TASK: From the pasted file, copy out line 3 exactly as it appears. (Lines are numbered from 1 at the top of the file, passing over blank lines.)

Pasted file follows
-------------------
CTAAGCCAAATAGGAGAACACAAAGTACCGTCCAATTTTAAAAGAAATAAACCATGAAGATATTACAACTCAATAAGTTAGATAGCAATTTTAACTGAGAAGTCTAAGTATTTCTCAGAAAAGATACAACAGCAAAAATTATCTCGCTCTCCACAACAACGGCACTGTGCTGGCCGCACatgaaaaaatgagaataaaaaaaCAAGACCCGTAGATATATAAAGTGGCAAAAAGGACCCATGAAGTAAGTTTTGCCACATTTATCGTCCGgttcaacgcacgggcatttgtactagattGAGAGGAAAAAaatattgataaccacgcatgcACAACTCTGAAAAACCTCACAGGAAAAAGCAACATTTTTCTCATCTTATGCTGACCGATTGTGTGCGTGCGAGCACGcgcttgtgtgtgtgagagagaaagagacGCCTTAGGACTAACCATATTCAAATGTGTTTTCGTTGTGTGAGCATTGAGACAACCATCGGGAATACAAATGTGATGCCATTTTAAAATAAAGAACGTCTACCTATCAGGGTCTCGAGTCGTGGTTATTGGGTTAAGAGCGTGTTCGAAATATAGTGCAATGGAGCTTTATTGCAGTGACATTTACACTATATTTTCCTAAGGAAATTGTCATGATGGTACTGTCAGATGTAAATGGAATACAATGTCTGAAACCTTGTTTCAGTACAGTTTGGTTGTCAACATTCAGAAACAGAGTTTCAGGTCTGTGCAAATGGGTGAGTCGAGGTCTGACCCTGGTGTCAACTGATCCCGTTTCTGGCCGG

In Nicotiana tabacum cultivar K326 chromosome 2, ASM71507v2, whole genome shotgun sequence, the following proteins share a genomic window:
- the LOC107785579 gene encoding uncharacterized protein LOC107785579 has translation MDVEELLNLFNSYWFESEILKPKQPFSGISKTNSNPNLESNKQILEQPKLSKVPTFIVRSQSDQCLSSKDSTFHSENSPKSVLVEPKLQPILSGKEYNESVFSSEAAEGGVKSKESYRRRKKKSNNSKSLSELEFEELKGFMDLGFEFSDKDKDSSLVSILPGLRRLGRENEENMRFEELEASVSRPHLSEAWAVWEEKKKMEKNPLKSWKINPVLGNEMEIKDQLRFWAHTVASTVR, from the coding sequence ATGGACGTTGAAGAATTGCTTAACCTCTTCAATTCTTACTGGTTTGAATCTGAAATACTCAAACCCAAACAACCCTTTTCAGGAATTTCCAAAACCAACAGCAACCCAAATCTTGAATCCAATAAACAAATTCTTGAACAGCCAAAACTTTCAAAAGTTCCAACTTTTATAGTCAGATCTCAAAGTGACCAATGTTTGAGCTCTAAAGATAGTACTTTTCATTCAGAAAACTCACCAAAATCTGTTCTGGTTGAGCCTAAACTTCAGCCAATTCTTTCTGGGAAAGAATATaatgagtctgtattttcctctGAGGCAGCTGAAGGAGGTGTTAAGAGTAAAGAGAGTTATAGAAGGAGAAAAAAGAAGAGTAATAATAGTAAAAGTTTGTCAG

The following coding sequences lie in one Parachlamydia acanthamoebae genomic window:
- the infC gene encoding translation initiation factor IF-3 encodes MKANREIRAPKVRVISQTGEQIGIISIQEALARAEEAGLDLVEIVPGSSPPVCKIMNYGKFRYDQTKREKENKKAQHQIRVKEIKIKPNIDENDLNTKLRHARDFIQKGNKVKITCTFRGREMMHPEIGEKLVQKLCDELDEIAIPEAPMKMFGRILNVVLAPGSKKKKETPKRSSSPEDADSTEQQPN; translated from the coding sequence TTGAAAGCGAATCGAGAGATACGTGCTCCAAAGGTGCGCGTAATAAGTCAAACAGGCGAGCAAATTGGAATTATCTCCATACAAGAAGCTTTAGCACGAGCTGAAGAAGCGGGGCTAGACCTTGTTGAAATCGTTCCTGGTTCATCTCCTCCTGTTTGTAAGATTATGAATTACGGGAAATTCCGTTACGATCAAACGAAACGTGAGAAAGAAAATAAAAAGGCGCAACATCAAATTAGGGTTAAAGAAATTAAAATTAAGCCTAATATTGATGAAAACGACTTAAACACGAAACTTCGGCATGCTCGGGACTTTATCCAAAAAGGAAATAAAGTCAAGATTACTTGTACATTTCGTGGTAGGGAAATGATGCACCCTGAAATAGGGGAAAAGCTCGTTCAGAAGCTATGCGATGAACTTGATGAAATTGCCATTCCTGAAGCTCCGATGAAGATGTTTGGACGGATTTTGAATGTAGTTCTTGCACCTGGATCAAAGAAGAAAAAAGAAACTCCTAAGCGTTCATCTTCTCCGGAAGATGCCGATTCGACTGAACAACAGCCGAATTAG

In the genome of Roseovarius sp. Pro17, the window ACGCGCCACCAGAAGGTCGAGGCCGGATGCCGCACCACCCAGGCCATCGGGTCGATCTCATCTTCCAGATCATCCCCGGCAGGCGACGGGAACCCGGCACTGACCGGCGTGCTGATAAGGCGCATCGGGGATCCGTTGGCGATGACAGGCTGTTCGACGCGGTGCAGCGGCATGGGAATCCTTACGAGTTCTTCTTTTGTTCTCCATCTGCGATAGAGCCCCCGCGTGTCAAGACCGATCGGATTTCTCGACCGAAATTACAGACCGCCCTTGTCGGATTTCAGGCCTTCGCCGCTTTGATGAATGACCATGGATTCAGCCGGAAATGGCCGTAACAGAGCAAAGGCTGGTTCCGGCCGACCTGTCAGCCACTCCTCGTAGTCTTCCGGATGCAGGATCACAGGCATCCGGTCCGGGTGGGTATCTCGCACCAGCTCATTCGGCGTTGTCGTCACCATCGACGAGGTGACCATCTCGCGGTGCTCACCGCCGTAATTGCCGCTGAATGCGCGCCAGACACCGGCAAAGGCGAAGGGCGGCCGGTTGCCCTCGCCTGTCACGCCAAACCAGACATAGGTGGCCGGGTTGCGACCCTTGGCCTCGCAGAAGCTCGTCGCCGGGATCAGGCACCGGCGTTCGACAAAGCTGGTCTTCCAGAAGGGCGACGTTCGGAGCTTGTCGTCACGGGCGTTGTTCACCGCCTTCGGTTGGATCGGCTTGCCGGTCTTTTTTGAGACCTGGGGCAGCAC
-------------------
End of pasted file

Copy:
- the LOC107785579 gene encoding uncharacterized protein LOC107785579 has translation MDVEELLNLFNSYWFESEILKPKQPFSGISKTNSNPNLESNKQILEQPKLSKVPTFIVRSQSDQCLSSKDSTFHSENSPKSVLVEPKLQPILSGKEYNESVFSSEAAEGGVKSKESYRRRKKKSNNSKSLSELEFEELKGFMDLGFEFSDKDKDSSLVSILPGLRRLGRENEENMRFEELEASVSRPHLSEAWAVWEEKKKMEKNPLKSWKINPVLGNEMEIKDQLRFWAHTVASTVR, from the coding sequence ATGGACGTTGAAGAATTGCTTAACCTCTTCAATTCTTACTGGTTTGAATCTGAAATACTCAAACCCAAACAACCCTTTTCAGGAATTTCCAAAACCAACAGCAACCCAAATCTTGAATCCAATAAACAAATTCTTGAACAGCCAAAACTTTCAAAAGTTCCAACTTTTATAGTCAGATCTCAAAGTGACCAATGTTTGAGCTCTAAAGATAGTACTTTTCATTCAGAAAACTCACCAAAATCTGTTCTGGTTGAGCCTAAACTTCAGCCAATTCTTTCTGGGAAAGAATATaatgagtctgtattttcctctGAGGCAGCTGAAGGAGGTGTTAAGAGTAAAGAGAGTTATAGAAGGAGAAAAAAGAAGAGTAATAATAGTAAAAGTTTGTCAG